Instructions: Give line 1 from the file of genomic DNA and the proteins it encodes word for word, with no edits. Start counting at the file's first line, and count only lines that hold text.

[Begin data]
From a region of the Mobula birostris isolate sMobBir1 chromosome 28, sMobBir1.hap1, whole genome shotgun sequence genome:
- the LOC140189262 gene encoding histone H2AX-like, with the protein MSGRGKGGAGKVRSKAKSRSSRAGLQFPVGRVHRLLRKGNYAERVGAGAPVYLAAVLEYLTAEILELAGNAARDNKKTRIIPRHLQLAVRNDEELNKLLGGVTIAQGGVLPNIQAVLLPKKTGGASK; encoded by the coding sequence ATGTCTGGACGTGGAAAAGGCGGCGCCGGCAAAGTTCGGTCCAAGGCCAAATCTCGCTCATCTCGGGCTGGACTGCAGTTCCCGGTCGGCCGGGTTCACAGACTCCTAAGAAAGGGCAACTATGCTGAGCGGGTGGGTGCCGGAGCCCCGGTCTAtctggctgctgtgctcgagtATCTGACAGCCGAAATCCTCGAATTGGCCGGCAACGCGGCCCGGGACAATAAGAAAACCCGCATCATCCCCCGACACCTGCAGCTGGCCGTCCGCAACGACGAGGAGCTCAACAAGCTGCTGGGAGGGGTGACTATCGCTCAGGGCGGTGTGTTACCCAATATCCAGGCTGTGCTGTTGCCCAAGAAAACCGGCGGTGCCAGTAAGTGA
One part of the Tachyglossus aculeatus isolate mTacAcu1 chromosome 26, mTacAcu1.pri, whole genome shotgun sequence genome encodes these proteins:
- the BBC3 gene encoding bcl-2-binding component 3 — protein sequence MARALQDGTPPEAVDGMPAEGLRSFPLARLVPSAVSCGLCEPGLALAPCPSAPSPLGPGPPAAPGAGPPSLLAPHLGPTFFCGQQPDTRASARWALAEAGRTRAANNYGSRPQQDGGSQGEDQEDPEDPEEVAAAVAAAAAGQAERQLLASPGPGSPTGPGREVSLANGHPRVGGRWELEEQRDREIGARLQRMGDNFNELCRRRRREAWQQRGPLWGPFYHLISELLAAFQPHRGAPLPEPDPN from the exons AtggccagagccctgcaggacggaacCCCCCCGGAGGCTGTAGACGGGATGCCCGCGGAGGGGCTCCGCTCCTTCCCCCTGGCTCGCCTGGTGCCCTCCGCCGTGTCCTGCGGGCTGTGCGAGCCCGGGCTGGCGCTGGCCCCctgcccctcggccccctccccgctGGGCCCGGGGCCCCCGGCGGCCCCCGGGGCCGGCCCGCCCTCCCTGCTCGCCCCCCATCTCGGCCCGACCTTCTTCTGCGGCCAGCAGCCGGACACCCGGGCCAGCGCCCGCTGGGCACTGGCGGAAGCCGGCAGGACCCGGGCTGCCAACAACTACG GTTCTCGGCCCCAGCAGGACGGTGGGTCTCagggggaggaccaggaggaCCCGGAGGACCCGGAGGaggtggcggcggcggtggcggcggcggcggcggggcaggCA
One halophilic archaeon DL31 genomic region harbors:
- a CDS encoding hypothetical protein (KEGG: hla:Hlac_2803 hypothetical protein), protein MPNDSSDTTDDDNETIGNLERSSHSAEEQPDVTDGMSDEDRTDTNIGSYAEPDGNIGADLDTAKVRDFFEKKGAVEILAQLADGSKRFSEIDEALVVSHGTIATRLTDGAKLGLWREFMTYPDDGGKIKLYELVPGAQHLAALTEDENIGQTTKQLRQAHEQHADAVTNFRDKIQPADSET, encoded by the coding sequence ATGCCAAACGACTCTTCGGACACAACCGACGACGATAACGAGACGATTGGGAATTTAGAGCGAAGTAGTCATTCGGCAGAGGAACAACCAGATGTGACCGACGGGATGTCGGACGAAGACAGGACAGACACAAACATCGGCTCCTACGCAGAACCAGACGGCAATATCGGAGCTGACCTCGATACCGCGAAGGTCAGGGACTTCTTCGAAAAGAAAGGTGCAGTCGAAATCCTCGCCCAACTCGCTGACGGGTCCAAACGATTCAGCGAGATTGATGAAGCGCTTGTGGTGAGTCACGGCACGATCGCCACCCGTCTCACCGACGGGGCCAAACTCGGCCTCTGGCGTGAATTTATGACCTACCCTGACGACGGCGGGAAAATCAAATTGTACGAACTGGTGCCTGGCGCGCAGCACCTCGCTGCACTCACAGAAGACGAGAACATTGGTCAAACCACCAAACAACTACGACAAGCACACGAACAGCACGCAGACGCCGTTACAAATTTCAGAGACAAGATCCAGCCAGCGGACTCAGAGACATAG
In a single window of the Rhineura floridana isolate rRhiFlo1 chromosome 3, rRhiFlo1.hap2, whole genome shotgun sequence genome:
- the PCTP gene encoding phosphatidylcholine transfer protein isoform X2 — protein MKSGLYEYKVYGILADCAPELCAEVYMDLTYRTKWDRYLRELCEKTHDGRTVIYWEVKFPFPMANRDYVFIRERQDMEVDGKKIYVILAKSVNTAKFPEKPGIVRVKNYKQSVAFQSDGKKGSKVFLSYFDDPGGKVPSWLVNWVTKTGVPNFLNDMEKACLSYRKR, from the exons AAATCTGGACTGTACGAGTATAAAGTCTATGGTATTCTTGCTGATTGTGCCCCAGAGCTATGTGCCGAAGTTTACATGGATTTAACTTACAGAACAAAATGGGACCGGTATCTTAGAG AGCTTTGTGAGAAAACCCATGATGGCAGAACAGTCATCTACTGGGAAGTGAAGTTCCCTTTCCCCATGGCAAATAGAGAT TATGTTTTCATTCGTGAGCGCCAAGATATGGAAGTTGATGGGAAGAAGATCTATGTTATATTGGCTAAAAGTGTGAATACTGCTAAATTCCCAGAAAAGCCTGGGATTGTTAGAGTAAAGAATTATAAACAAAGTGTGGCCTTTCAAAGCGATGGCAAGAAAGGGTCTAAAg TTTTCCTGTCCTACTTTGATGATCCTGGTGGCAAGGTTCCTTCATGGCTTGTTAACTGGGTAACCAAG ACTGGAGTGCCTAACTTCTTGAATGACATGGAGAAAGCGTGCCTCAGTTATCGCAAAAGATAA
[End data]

From a region of the Mobula birostris isolate sMobBir1 chromosome 28, sMobBir1.hap1, whole genome shotgun sequence genome: